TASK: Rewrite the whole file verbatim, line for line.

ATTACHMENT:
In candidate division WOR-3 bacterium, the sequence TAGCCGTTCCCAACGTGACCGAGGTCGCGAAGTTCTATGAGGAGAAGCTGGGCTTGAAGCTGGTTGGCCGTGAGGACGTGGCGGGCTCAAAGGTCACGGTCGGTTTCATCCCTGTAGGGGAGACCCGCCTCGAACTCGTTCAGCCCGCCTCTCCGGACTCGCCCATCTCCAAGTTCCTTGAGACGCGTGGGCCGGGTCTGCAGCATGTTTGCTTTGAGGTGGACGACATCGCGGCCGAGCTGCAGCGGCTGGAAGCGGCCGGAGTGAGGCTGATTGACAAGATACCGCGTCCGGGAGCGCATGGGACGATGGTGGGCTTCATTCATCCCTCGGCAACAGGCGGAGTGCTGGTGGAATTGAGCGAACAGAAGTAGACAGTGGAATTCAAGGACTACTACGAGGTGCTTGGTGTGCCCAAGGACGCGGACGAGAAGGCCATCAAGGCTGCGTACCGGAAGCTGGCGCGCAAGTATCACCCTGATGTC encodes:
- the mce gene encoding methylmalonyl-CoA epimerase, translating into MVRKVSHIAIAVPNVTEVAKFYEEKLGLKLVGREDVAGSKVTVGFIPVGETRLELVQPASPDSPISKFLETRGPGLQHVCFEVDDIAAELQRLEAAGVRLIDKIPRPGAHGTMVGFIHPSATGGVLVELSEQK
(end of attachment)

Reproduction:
In candidate division WOR-3 bacterium, the sequence TAGCCGTTCCCAACGTGACCGAGGTCGCGAAGTTCTATGAGGAGAAGCTGGGCTTGAAGCTGGTTGGCCGTGAGGACGTGGCGGGCTCAAAGGTCACGGTCGGTTTCATCCCTGTAGGGGAGACCCGCCTCGAACTCGTTCAGCCCGCCTCTCCGGACTCGCCCATCTCCAAGTTCCTTGAGACGCGTGGGCCGGGTCTGCAGCATGTTTGCTTTGAGGTGGACGACATCGCGGCCGAGCTGCAGCGGCTGGAAGCGGCCGGAGTGAGGCTGATTGACAAGATACCGCGTCCGGGAGCGCATGGGACGATGGTGGGCTTCATTCATCCCTCGGCAACAGGCGGAGTGCTGGTGGAATTGAGCGAACAGAAGTAGACAGTGGAATTCAAGGACTACTACGAGGTGCTTGGTGTGCCCAAGGACGCGGACGAGAAGGCCATCAAGGCTGCGTACCGGAAGCTGGCGCGCAAGTATCACCCTGATGTC encodes:
- the mce gene encoding methylmalonyl-CoA epimerase, translating into MVRKVSHIAIAVPNVTEVAKFYEEKLGLKLVGREDVAGSKVTVGFIPVGETRLELVQPASPDSPISKFLETRGPGLQHVCFEVDDIAAELQRLEAAGVRLIDKIPRPGAHGTMVGFIHPSATGGVLVELSEQK